lmd_EMC31997.bib

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@comment{{Command line: /usr/bin/bib2bib --quiet -c 'not journal:"Discussions"' -c 'not journal:"Polymer Science"' -c year=1997 -c $type="ARTICLE" -oc lmd_EMC31997.txt -ob lmd_EMC31997.bib /home/WWW/LMD/public/Publis_LMDEMC3.link.bib}}
@article{1997JGR...10219413P,
  author = {{Peylin}, P. and {Polcher}, J. and {Bonan}, G. and {Williamson}, D.~L. and 
	{Laval}, K.},
  title = {{Comparison of two complex land surface schemes coupled to the National Center for Atmospheric Research general circulation model}},
  journal = {\jgr},
  keywords = {Meteorology and Atmospheric Dynamics, Meteorology and Atmospheric Dynamics: Land/atmosphere interactions, Meteorology and Atmospheric Dynamics: Climatology},
  year = 1997,
  month = aug,
  volume = 102,
  pages = {19},
  abstract = {{Two climate simulations with the National Center for Atmospheric
Research general circulation model (version CCM2) coupled either to the
Biosphere Atmosphere Transfer Scheme (BATS) or to Sechiba land surface
scheme are compared. Both parameterizations of surface-atmosphere
exchanges may be considered as complex but represent the soil hydrology
and the role of vegetation in very different ways. The global impact of
the change in land surface scheme on the simulated climate appears to be
small. Changes are smaller than those obtained when comparing either one
of these schemes to the fixed hydrology used in the standard CCM2.
Nevertheless, at the regional scale, changing the land-surface scheme
can have a large impact on the local climate. As one example, wre detail
how circulation patterns are modified above the Tibetan plateau during
the monsoon season. Elsewhere, mainly over land, changes can also be
important. In the tropics, during the dry season, Sechiba produces
warmer surface temperatures than does BATS. This warming arises from
differences in the soil hydrology, both storage capacity and the
dynamics of soil water transport. Over the Tundra biotype, the
formulation of the transpiration induces significant differences in the
energy balance.
}},
  doi = {10.1029/97JD00489},
  adsurl = {https://ui.adsabs.harvard.edu/abs/1997JGR...10219413P},
  adsnote = {Provided by the SAO/NASA Astrophysics Data System}
}
@article{1997JCli...10.2055B,
  author = {{Bony}, S. and {Lau}, K.-M. and {Sud}, Y.~C.},
  title = {{Sea Surface Temperature and Large-Scale Circulation Influences on Tropical Greenhouse Effect and Cloud Radiative Forcing.}},
  journal = {Journal of Climate},
  year = 1997,
  month = aug,
  volume = 10,
  pages = {2055-2077},
  abstract = {{Two independent sets of meteorological reanalyses are used to
investigate relationships between the tropical sea surface temperature
(SST) and the large-scale vertical motion of the atmosphere for spatial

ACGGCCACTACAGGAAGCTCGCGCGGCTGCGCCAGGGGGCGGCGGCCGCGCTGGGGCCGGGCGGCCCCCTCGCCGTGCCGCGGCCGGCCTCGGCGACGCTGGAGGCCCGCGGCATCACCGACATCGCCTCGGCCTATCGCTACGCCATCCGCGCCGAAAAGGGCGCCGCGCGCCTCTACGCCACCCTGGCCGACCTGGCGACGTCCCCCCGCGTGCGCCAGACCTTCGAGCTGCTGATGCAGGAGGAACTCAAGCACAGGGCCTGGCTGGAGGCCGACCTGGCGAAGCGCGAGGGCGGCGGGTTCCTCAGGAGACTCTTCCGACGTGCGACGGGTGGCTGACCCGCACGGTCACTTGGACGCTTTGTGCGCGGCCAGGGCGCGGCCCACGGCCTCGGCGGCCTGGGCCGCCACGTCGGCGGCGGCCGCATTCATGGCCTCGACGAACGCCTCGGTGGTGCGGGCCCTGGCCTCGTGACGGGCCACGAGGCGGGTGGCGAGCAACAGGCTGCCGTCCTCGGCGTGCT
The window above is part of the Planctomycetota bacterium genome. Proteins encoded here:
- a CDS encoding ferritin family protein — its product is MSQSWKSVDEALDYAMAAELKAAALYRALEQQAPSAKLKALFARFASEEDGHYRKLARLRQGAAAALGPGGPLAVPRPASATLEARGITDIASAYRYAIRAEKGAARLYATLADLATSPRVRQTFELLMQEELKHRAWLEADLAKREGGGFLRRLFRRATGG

and seasonal variations, as well as for El Ni{\~n}o/La Ni{\~n}a
episodes of 1987-88. Supergreenhouse effect (SGE) situations are found
to be linked to the occurrence of enhanced large-scale rising motion
associated with increasing SST. In regions where the large-scale
atmospheric motion is largely decoupled from the local SST due to
internal or remote forcings, the SGE occurrence is weak. On seasonal and
interannual timescales, such regions are found mainly over equatorial
regions of the Indian Ocean and western Pacific, especially for SSTs
exceeding 29.5{\deg}C. In these regions, the activation of feedback
processes that regulate the ocean temperature is thus likely to be more
related to the large-scale remote processes, such as those that govern
the monsoon circulations and the low-frequency variability of the
atmosphere, than to the local SST change.The relationships among SST,
clouds, and cloud radiative forcing inferred from satellite observations
are also investigated. In large-scale subsidence regimes, regardless of
the SST range, the cloudiness, the cloud optical thickness, and the
shortwave cloud forcing decrease with increasing SST. In convective
regions maintained by the large-scale circulation, the strong dependence
of both the longwave (LW) and shortwave (SW) cloud forcing on SST mainly
results from changes in the large-scale vertical motion accompanying the
SST changes. Indeed, for a given large-scale rising motion, the cloud
optical thickness decreases with SST, and the SW cloud forcing remains
essentially unaffected by SST changes. However, the LW cloud forcing
still increases with SST because the detrainment height of deep
convection, and thus the cloud-top altitude, tend to increase with SST.
The dependence of the net cloud radiative forcing on SST may thus
provide a larger positive climate feedback when the ocean warming is
associated with weak large-scale circulation changes than during